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June 06, 2006

Nite Nite! :)

We've had lots of success with putting Gwen to bed and walking out of the room while she's still awake. The method has been around for years but someone named "Ferber" made it his own and sold a few gazillion books on the subject.

The concept is simple. You make bedtime a positive experience but leave your child in her (or his) crib while fully awake. This teaches baby to not expect mommy and daddy to administer rocking and back patting to soothe baby to sleep. It helps baby figure out how to put him/herself to sleep -- or "self soothe".

Lots of Chinese orphans figured this out long ago. After all, with caregiver to infant ratios around 30:1, not everyone was consistently rocked to sleep each night. But who wouldn't want that if they could get it. But, more importantly, the question should be: Who really benefits from that.

I slept with Gwen for the first five months she was home with us. I thought she really needed this but her sleep patterns never really got better. Towards the end of that fifth month, she was waking several times per night and beating her way over my body towards the bedroom door where she'dbang her little fists and scream for up to 90 minutes! Nothing I could do would give her comfort.

I hadn't slept with my husband for five months and wasn't in great spirits during the day either. Gwen was pretty grumpy too. But I had friends all over the internet who were reporting success with an infant/toddler sleep system of "crying it out" -- aka, "The Ferber Method".

At first, I thought this was absolutely heartless and swore silently to never attempt it. Gwen already had 14 months in an orphanage where she was forced to cry it out since nobody loved her enough to answer her cry. But she had a mommy now and it was my job (and my honor!) to respond when she needed me!

But did she really need me? It sure didn't seem like it during those 90 minute hysterical fits as her tiny fists pounded on the bedroom door. I opened the door to see what she'd do and she just collapsed, in a sweaty heap, on the floor where she cried for another hour. She didn't want "out". She just wanted to sleep. She didn't want my soothing caress or my cuddles. She didn't want to listen to Mommy's soft snoring. She just wanted blissful sleep!

And you might think it's terribly selfish of me but I wanted that too!

On that fateful night in February of this year, we put her crib back together and planned what we thought might be the biggest betrayal of our relationship with our new daughter. We felt really guilty but we were determined to give it an honest try.

We were going to plunk her into that white wood cage and read her some stories for bedtime and then we were going to kiss her goodnight and walk out of her room and not return for 11 hours! We knew we *could* return during those 11 hours but we also knew our daughter very well and we knew that walking back into her room would only frustrate her.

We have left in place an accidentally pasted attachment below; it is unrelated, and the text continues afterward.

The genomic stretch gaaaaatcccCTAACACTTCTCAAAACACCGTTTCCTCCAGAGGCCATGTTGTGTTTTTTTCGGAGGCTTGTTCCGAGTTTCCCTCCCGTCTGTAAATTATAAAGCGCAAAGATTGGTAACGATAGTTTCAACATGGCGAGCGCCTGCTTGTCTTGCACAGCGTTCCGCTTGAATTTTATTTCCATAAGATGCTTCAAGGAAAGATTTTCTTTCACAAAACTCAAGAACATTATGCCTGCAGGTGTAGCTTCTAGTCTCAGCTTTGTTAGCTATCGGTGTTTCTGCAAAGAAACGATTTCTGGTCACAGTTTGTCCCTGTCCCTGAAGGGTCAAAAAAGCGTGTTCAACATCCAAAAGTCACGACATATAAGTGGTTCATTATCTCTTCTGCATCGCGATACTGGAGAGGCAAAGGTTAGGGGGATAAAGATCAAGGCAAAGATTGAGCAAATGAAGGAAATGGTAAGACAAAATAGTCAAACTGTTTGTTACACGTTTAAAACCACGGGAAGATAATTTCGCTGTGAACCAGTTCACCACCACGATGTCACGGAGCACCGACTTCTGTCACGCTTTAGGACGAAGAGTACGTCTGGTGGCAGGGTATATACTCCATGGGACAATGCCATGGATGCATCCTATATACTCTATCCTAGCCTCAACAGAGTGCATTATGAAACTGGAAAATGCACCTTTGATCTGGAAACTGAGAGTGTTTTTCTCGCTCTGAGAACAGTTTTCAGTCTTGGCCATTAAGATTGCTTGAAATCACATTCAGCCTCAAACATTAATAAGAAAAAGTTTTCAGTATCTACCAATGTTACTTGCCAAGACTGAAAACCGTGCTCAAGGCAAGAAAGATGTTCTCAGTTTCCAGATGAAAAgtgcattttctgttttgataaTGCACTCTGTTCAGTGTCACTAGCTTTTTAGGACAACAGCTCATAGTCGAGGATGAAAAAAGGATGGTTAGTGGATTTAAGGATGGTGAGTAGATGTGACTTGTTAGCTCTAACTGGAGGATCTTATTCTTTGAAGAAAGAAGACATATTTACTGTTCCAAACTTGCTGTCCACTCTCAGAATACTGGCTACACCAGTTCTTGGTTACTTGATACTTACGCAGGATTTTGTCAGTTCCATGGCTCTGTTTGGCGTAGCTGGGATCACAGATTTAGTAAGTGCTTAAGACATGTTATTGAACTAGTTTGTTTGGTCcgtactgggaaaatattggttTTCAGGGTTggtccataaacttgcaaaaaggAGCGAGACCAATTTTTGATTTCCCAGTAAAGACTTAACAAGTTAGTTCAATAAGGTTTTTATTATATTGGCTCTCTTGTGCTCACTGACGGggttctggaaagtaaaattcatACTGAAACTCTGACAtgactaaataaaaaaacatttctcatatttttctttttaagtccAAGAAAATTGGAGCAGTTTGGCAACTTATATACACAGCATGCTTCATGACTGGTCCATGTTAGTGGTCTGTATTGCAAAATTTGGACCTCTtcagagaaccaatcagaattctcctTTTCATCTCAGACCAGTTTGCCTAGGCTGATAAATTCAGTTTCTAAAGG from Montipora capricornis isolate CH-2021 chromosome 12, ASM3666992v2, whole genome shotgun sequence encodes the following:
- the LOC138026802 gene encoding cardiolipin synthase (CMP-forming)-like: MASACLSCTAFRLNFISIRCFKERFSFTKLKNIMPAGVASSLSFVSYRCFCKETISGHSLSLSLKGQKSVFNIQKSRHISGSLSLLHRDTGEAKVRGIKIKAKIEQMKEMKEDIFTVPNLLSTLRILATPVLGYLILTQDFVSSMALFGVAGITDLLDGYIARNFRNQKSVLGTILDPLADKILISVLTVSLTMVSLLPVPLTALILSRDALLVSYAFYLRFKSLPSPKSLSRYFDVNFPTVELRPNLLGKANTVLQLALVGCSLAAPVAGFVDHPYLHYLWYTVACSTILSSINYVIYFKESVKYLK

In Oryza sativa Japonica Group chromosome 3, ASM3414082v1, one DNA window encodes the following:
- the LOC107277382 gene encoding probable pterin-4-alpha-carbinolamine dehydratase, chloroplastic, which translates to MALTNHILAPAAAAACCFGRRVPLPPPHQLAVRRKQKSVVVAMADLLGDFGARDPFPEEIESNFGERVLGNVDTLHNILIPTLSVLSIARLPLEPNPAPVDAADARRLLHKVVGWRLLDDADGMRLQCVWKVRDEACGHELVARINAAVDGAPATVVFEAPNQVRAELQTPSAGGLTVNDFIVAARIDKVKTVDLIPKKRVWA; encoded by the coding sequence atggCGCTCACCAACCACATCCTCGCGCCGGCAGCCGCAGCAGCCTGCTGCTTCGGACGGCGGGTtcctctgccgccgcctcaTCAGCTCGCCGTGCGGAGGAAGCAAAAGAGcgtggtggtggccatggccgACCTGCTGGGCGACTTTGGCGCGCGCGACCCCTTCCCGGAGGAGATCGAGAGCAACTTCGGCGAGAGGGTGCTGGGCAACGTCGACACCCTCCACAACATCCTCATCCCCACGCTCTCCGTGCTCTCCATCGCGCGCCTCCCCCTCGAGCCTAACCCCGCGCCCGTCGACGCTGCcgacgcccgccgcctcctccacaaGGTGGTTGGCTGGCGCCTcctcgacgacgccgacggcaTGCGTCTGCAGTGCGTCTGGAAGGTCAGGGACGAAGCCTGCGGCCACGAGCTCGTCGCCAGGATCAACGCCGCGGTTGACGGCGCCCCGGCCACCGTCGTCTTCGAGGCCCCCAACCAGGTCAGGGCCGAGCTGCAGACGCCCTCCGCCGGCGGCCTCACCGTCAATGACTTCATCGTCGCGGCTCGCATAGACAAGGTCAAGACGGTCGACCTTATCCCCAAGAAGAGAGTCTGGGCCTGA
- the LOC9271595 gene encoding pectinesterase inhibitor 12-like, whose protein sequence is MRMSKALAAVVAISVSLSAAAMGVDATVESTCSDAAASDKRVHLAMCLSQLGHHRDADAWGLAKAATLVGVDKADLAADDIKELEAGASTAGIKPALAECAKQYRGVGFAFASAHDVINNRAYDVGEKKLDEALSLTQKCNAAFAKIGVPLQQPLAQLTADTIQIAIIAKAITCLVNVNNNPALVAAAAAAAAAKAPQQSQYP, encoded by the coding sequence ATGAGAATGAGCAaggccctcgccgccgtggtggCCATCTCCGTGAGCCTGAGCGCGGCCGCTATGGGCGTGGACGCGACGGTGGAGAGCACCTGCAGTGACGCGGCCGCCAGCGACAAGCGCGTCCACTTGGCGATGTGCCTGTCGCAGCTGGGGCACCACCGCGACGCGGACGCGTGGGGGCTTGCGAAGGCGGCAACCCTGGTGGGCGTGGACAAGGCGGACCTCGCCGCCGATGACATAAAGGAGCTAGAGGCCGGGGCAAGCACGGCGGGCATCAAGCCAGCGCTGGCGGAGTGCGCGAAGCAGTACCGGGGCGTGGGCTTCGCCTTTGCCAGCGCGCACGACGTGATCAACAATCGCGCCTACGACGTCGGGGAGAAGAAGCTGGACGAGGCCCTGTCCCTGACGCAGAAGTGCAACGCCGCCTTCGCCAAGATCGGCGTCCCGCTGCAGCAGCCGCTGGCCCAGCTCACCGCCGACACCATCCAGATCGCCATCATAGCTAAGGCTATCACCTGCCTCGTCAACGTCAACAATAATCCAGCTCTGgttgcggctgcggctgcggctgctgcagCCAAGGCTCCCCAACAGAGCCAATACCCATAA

She really needed to get through this without us.

We braced ourselves.

The first night was easier than expected. She cried the entire time we were reading the stories but cried for less than 30 minutes after we left her room. She didn't cry at all the rest of the night.

The 2nd night, she didn't cry during the stories and only cried for about half as long after we left her room.

The 3rd night, she didn't cry at all.

That was 4 months ago and we've had beautiful/glorious success every night since! We read her 15 or 20 minutes of stories and then we kiss her goodnight and walk out the door. She sleeps through the night and we return to her room promptly 11 hours later to sweetly wake her up. We NEVER make her cry for us in the morning!

The result is that Gwenny loves her crib. She loves to go there at night and she loves to be woken up in the morning by mommy or daddy. She doesn't think of it as confinement at all. We never would have thought this was possible when we brought her home last September.

Maybe she needed those five months of co-sleeping before she was ready to succeed at this new plan. Or maybe we just thought she needed it. We'll never know. But what we do know is that every person we'd heard from who tried this sleep program for at least a week had incredible success with it. They slept better and their child slept better.

It's not as easy for every family as it was for us but it sure seems to be worth the agony in the long run.

See for yourself: Here's a video of the last 17 seconds of Gwen's bedtime ritual. She's a happy little sleepy girl every night! (Note: please disregard our teenager's dirty socks in the hallway at the end of the video ).


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